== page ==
SIAM: Maintaining control in a multi-sourced world

SIAM: Maintaining control in a multi-sourced world 2017-03-22T16:39:52+00:00

Herding cats

In today’s business world IT multi-sourcing has become the norm, with different service providers responsible for delivering different technologies and applications, often alongside retained internal functions. This makes assuring seamless service delivery, and managing overall costs and operational risk, incredibly complex – with organizations finding the reality of coordinating across multiple suppliers akin to herding cats! This is why many are investing in a SIAM function. A central Service Integration and Management function, sitting above the different external/internal IT towers, to act as a single interface between IT and the business. Its responsibility is to ensure IT service performance SLAs are met, desired cost efficiencies realized and, crucially, to act as the ‘broker’ between the business and the underlying IT service providers – ensuring IT services are aligned and optimized to meet those ever changing business needs.

In order to achieve these goals, it is critical for the SIAM function to have access to up-to-date, accurate information to quickly inform its decisions and actions, and rapidly assess and plan for the impact of change. A ‘single pane of glass’ through which it can view a consolidated picture of demand and sup

The dangers of running blind

Often, service providers have the responsibility built into their contracts to provide ongoing metrics and reporting – although the quality can be highly variable. But this leaves SIAM functions with two major problems. Firstly, how do they create the joined up, integrated picture they need to create business service-level visibility? Essential if they are to have meaningful conversations with the business. And secondly, relying on supplier reporting for outsourced services is a bit like letting kids mark their own homework! These factors leave the business and its SIAM function exposed, holding all the risk, with no clear visibility of potential threats to service and no way of really establishing the level of reputational and business risk they are actually carrying within their multi-sourced IT environment.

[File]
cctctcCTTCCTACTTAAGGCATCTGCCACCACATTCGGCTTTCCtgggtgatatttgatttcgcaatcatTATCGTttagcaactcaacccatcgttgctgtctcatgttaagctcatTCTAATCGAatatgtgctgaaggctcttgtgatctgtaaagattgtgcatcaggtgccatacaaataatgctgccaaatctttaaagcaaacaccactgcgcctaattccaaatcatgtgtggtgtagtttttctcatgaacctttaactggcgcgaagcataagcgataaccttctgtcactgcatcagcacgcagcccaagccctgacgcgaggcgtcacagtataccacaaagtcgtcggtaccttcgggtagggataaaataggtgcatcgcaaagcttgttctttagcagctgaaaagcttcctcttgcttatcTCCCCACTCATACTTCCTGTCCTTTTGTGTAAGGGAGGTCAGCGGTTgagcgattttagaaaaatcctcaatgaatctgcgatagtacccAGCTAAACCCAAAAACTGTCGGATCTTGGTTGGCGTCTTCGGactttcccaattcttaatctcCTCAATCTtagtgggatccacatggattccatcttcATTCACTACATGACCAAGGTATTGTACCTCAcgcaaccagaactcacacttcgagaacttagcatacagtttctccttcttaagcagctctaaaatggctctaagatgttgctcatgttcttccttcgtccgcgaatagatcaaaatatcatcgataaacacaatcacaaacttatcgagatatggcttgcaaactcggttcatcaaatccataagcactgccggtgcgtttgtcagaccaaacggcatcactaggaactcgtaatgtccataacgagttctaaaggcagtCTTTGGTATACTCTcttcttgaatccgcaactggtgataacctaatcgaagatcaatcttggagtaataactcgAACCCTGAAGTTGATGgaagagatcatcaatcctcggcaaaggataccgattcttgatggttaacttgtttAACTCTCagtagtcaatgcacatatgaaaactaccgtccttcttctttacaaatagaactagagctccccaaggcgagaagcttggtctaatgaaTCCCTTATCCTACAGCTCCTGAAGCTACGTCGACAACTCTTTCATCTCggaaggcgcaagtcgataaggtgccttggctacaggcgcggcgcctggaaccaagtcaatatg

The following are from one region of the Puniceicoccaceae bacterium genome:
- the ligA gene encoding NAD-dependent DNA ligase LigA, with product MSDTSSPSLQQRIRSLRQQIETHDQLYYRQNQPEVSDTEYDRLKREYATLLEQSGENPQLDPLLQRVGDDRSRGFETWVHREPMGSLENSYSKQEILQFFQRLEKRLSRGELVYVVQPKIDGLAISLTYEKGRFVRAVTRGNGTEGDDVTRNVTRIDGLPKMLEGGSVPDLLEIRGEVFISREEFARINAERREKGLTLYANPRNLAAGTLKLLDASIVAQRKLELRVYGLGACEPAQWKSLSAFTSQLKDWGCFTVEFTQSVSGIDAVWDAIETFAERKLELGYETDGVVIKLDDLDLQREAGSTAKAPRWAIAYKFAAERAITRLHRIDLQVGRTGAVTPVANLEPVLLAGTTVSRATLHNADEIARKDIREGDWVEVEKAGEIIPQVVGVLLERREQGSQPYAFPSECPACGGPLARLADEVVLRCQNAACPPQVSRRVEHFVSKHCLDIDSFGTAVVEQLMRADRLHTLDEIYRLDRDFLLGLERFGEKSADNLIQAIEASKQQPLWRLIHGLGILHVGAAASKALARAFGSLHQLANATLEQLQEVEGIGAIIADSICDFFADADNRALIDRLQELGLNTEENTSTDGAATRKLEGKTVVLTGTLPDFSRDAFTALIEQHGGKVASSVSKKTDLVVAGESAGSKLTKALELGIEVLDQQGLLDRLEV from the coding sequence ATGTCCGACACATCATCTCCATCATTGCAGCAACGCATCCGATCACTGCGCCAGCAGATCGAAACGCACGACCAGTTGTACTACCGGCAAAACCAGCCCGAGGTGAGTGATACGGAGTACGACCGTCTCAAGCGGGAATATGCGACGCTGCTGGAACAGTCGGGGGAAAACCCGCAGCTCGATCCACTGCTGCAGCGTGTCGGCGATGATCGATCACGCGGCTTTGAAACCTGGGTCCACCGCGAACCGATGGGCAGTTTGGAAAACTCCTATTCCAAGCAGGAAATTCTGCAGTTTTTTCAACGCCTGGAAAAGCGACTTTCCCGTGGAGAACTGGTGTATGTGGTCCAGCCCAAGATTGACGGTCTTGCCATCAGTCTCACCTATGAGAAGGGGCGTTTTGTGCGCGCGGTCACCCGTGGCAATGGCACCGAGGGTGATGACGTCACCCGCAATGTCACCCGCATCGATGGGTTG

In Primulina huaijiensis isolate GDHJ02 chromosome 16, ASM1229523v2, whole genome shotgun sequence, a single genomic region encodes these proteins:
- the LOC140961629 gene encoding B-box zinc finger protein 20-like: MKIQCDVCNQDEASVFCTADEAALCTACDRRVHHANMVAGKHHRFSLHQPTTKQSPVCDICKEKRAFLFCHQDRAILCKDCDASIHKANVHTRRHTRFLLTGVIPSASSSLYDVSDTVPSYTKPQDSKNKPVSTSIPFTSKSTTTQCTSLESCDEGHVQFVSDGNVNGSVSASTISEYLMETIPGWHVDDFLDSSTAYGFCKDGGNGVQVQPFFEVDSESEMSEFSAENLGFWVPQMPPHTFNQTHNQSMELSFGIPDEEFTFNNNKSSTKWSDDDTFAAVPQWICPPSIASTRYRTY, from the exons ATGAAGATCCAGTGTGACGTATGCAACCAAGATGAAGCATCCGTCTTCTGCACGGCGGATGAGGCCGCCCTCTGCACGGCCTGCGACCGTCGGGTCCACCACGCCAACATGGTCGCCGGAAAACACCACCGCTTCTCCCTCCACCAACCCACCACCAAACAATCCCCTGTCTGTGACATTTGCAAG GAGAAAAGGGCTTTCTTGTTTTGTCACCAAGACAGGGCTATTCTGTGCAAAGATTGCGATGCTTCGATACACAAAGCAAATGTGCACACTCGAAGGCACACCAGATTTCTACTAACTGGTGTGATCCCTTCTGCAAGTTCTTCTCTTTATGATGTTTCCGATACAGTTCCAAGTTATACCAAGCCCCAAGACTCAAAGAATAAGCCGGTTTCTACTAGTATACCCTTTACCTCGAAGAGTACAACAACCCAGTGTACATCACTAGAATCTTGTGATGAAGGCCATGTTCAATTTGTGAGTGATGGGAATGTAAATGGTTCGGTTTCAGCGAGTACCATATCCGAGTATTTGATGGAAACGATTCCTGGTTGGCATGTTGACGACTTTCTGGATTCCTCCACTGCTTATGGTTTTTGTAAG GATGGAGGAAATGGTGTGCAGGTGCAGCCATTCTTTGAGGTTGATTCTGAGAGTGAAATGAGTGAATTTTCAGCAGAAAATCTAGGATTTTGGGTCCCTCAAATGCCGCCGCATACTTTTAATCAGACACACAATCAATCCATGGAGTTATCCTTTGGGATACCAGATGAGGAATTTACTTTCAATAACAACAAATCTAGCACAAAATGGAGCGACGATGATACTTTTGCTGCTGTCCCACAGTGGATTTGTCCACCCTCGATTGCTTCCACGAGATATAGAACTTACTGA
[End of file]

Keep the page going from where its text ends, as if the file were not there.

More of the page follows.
Capacity Management – the key to control

This is where Capacity Management comes into its own as a core SIAM function – creating that single pane of glass for joined up visibility, enabling ongoing cost optimization and de-risking service delivery and major change programs. With the right Capacity Management process and tooling in place, it is easy for organizations to put themselves back in control – making sure multi-sourced IT continues to deliver the right resources, at the right time and right cost to meet business needs.

It can help from the start of the journey, making sure that initial supplier onboarding and service introductions are informed and efficient, right through to switching providers at the end of contract.


Process Area Activity Business SIAM Provider  Supplier
Capacity Management Obtain future business demand forecasts  AR  S  C
Capacity Management Collate demand forecasts  S  AR
Capacity Management  Share demand forecasts with suppliers  AR  I
Capacity Management  Provision capacity to meet demand  I  A  R